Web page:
Arkansas Attorney General Leslie Rutledge has approved a ballot measure that, if passed by voters, would allow construction of four casinos, one of which would be located in Jefferson County.

A group called Driving Arkansas Forward is behind the casino proposal. They say 65 percent of the tax revenue generated would go toward the State Highway and Transportation Department fund to pay for road and bridge improvements.

Organizers of the proposal must collect 84,859 signatures by July 6 in order for the proposal to make the Nov. 6 ballot.

The measure also proposes a casino in Pope County while allowing casinos at the Oaklawn horse track in Hot Springs and at the Southland greyhound track in West Memphis. Both tracks already offer electronic “games of skill.”

In a news release, Rutledge’s office announced “that in light of the Arkansas Supreme Court’s decision in Couch v. Rutledge, she is certifying ballot titles for proposals to raise the minimum wage, authorize casino gaming, and revise the legislative redistricting process.”

Rutledge wrote in the release, “I have issued opinions on ballot proposals based on standards set forth in statutes as well as case law of the Arkansas Supreme Court. However, the Arkansas Supreme Court has once again muddied the waters on these standards by offering no insight in its decision requiring me to certify or substitute language of a ballot title that I had previously rejected. In light of the Arkansas Supreme Court’s failure to put forth clear standards, I am certifying these proposals in an exercise of caution to ensure Arkansans are given an opportunity to put these measures on the ballot.

“To be clear, (these) certifications do not prevent a citizen from legally challenging a ballot proposal once the required number of signatures are submitted to the Arkansas Secretary of State. Therefore, it is a real possibility that any one or all of the certified proposals will not appear on the ballot in November.

“The Arkansas Supreme Court’s failure to include clear standards and reasoning has only exacerbated the confusion surrounding ballot title submissions. As I stated last week, I am calling on the General Assembly to create a system ensuring Arkansans have a clear and fair process to amend the constitution and place initiatives on the ballot.”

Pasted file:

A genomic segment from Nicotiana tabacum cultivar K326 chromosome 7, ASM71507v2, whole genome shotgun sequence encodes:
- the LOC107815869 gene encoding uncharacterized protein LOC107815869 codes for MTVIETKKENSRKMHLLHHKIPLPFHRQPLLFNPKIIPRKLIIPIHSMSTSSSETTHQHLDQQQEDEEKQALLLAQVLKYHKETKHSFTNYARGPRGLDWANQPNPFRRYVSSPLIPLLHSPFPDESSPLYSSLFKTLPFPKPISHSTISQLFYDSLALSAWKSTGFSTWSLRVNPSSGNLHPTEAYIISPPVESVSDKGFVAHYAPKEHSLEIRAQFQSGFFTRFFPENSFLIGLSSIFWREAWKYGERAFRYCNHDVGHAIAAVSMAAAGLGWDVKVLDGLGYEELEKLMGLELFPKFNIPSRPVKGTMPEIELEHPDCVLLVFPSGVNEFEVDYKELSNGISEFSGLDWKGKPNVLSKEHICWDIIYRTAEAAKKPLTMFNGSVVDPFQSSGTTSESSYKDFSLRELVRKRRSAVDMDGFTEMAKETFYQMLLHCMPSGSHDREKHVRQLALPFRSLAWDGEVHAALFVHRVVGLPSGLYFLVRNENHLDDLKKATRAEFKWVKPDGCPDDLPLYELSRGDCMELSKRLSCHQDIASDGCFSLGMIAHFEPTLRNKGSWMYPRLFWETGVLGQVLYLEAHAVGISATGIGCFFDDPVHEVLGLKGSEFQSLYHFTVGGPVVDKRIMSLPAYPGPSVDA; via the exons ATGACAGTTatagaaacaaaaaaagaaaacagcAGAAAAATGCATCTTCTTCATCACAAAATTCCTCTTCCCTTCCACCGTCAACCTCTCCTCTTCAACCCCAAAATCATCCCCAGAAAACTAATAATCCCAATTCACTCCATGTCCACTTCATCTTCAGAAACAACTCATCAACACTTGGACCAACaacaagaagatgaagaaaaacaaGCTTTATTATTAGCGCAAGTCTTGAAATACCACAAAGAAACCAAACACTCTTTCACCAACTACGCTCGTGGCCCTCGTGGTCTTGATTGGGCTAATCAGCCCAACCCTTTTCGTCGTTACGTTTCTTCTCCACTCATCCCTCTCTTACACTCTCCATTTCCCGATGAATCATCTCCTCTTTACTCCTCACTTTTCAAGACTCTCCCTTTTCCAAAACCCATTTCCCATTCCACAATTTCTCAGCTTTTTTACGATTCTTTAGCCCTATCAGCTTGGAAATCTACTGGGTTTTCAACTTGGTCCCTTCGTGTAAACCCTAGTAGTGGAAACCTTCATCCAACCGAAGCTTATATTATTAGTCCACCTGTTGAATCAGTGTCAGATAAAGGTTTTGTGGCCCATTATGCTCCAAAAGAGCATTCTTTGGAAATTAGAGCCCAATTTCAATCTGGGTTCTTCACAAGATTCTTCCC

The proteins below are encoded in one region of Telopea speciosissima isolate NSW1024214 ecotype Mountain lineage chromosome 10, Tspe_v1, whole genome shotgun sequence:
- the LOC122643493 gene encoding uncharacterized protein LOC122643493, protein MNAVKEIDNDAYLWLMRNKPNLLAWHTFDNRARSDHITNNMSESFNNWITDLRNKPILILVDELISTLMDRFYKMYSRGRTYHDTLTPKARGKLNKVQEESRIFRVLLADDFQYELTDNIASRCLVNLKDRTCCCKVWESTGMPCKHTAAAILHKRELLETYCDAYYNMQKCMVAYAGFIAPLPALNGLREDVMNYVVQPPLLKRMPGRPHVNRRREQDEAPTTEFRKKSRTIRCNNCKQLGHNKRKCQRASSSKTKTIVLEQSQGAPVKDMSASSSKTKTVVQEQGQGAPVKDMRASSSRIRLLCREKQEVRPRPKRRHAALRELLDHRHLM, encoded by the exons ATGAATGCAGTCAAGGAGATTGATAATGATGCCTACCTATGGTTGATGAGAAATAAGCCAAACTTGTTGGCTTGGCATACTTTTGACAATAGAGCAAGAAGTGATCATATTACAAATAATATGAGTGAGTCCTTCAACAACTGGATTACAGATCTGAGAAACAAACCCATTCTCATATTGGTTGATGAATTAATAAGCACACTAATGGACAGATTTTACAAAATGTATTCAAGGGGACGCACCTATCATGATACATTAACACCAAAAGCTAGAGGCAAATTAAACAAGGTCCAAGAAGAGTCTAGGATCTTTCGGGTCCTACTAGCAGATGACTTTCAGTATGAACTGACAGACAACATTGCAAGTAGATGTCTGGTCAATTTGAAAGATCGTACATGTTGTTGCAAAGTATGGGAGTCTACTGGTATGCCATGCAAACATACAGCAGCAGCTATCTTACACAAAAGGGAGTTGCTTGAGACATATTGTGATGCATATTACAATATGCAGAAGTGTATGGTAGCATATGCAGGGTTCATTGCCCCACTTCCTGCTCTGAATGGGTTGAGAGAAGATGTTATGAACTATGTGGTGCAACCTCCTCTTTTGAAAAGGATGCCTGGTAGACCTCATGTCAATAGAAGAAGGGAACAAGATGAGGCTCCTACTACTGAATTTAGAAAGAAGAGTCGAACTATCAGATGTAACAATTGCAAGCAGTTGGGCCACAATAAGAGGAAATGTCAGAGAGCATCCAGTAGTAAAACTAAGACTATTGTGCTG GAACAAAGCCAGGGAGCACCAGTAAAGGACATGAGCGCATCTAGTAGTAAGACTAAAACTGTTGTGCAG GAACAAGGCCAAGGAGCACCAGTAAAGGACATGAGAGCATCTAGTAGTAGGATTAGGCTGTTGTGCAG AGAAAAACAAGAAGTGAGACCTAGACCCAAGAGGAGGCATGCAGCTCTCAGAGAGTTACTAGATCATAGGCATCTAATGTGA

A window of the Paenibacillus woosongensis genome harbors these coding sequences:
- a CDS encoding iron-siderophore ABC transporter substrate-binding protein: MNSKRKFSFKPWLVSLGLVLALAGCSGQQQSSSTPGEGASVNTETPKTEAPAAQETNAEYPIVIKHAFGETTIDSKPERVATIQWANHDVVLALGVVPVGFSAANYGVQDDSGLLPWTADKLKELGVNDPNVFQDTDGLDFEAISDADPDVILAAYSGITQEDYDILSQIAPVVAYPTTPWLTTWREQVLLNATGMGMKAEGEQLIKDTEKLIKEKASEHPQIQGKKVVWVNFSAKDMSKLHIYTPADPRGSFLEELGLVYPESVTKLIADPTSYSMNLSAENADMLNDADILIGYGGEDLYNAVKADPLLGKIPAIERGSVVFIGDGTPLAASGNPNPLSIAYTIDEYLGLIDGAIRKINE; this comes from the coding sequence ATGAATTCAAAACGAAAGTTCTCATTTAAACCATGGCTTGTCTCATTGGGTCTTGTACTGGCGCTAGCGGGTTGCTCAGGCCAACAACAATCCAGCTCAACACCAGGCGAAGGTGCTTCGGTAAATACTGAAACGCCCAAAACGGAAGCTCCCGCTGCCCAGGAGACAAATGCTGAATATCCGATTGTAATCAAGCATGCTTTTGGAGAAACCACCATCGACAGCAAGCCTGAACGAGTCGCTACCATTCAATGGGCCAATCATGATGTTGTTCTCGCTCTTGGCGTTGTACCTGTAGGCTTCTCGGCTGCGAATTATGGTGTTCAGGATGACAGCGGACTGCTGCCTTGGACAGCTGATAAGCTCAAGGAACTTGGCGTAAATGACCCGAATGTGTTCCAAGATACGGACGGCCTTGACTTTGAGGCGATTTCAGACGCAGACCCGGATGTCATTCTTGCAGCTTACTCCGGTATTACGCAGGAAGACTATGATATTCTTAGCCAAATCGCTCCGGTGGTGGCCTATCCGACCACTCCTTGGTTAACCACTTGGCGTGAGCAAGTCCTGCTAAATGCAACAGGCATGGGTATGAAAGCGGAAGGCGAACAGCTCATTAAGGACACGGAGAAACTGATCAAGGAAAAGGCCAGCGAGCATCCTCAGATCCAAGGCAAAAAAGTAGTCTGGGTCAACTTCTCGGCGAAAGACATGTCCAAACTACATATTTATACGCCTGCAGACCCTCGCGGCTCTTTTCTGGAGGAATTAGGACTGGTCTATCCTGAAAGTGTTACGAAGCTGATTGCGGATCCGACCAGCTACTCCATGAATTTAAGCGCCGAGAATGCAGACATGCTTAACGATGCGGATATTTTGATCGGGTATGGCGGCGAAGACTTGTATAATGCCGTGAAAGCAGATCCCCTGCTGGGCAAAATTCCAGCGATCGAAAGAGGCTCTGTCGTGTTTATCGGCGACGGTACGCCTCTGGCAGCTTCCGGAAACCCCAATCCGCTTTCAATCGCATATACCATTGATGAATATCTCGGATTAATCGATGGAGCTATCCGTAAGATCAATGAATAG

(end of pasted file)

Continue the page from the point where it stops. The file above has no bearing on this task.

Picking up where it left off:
Pine Bluff and Jefferson County officials joined members of the business community in early January to kick off the casino announcement. During a meeting at the Economic Development Alliance for Jefferson County, John Berrey, the Chief of the Quapaw Indian Tribe, laid out plans for the construction of a resort and casino in the county that would create 1,000 new jobs.

Berrey, whose tribe currently operates a casino in Oklahoma just across the border from Joplin, Missouri, cited the tribe’s history with Pine Bluff and Jefferson County, including the burial site for Chief Saracen, Saracen Lake and Saracen Landing.

“This is a chance to bring Pine Bluff back to its old self,” Berrey said. “It’s a big deal for the citizens of Pine Bluff and Jefferson County.”

Appearing with Berrey was Pine Bluff Mayor Shirley Washington. Since she has been in office, Washington has talked about Pine Bluff being a “place of destination with the right partners to help achieve the goal.”

“I believe we can be partners,” she said.

More recently, the topic came up at a recent candidate forum, where Jefferson County Sheriff-elect said of the issue: “I’ve seen the shuttles leave here and go to casino’s out of state,” Woods said. “If it’s legal, why not have it here?”